Moore didn't try that because it is an impossible task. Statistics in that area are no better for gun killers than they are on the police engaging in racial profiling, ie it has been done so rarely, there are no reliable statistics.

So when it is impossible to prove statistically, we Americans tend to rely upon our emotional and intellectual reactions to the anecdotal evidence presented to us by the mass media. For instance, I wouldn't deny that there have been some black male school shooters. But anecdotally, it appears, according to reports in the mainstream media, that school shooters are predominantly white males.

On the other hand, gang related killings, anecdotally, are most often presented to us by the mainstream media as having been predominantly carried out by black males. So, do I believe that most school shooter murders are perpetrated by white males, and most gang related murders are perpetrated by black males because it is true, or because this is the way that the media has reported on the issue of male gun violence, and framed the debate for us, as Fred Miller suggests above? And if that is the case, ie that the media is guilty of presenting anecdotal evidence as if it were statistical evidence, which they do all the time, in order to perpetuate myths about male gun violence in our society, then why are we holding Michael Moore accountable for pointing out those very sorts of discrepancies (though not "proving" them or providing easy, simplistic answers) that the mainstream media uses every single day in their so-called "objective" reporting of "facts"?


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Subject: RE: BS: RE-visiting 'Bowling for Columbine'
From: GUEST,heric
Date: 28 Sep 03 - 05:54 PM

I wasn't going to speculate other than doubting it was a middle aged middle class white excessive-television-watching couch potato.

My guess is that it is a young male of low socioeconomic status, rural or urban and rarely suburban (due to economics), and of no particular race.

The importance of that, if true, is that Charlton Heston and his caricatured followers (middle aged middle class white guys with guns at home or at the gun range) would be quite irrelevant to policy making, even though they stay in the eye of the storm. In other words, Heston, like Dick Clark, was possibly part of the notoriety calculation, rather than being included for either substance or credibility.


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Subject: RE: BS: RE-visiting 'Bowling for Columbine'
From: McGrath of Harlow
Date: 28 Sep 03 - 06:25 PM

A male American.


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Subject: RE: BS: RE-visiting 'Bowling for Columbine'
From: GUEST
Date: 28 Sep 03 - 07:09 PM

McGrath--and the Dunblane massacre shooter was...?

heric, Columbine is a suburban high school though, as have been many other sites of school shootings.

I don't agree that Heston was made a caricature in the film.

You are, I presume, aware of the NRA headquarters, located conveniently in suburban Washington DC? And this story:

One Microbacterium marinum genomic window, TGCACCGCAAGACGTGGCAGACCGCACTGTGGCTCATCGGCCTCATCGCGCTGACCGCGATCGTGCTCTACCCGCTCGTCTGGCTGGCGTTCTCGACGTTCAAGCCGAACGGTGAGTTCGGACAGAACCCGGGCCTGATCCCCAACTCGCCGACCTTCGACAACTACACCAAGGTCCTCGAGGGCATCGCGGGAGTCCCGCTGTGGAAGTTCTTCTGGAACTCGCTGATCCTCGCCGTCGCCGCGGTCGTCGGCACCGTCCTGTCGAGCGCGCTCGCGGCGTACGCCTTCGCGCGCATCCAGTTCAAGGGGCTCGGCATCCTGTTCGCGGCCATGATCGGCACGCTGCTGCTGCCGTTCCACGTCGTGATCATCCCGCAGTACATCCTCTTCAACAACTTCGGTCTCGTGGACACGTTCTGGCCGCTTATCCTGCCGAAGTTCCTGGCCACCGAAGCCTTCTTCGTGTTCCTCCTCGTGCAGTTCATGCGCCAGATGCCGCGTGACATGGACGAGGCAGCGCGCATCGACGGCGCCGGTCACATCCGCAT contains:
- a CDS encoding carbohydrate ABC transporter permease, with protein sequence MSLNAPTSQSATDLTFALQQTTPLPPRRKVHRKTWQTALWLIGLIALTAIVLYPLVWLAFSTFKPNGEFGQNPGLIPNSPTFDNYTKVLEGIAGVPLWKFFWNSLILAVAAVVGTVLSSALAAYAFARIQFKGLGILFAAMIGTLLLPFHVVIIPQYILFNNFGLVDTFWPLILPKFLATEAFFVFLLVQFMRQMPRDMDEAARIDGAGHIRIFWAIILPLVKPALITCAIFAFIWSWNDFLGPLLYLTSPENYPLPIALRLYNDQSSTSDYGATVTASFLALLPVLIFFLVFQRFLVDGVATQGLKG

Suspected Parkway Shooter Arrested

You can read about the alleged shooter's father here, at the People for American Way's website:

Daddy David A. Keene's political activities

Besides his chairmanship of the ACU, Keene sits on the NRA board and often praises the organization's legislative efforts in his column that runs on the ACU web site and in their publications.

And it all happens in the lily white, middle class environs in and around Fairfax, Virginia. Fairfax was the first in the nation to break the $90,000 median family income bracket and is statistically considered to be America's wealthiest county.

The professional profilers insisted that the DC shooters were white too, remember?,


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Subject: RE: BS: RE-visiting 'Bowling for Columbine'
From: GUEST,heric
Date: 28 Sep 03 - 07:22 PM

>>The professional profilers insisted that the DC shooters were white too, remember?<<

I had forgotten that. I suspect that's the hunter/killer psychotic profile though. A rare and aberrant species that we caucasoids get to claim in our membership. I still doubt that the middle and upper middle strata get to claim a major share of that 11,000 per year.


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Subject: RE: BS: RE-visiting 'Bowling for Columbine'
From: McGrath of Harlow
Date: 28 Sep 03 - 07:45 PM

was...rather unusual.


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Subject: RE: BS: RE-visiting 'Bowling for Columbine'
From: Mark Clark
Date: 29 Sep 03 - 12:05 AM

Part of the discussion here seems to revolve around the percieved ethical responsibility of a “documentary” film maker. Keep in mind that Moore's films are called documentaries because they are made in the style of a documentary and so are classed as documentaries by those in “the business.” This is much the same thing as Bob Dylan being classified as a folk singer because his compositions are performed in the style of a folk singer. None of Dylan's songs are actually folk songs.

Moore works to tell his story from his perspective in a way he hopes we all find compelling and entertaining. Some people think anyone with Moore's point of view is automatically scum. I don't think Moore expects to change the minds of those people. Moore is really aiming at people whose minds aren't made up and who may be too busy or too apothetical to have even formed an opinion.

      - Mark


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Subject: RE: BS: RE-visiting 'Bowling for Columbine'
From: GUEST,pdc
Date: 29 Sep 03 - 12:13 AM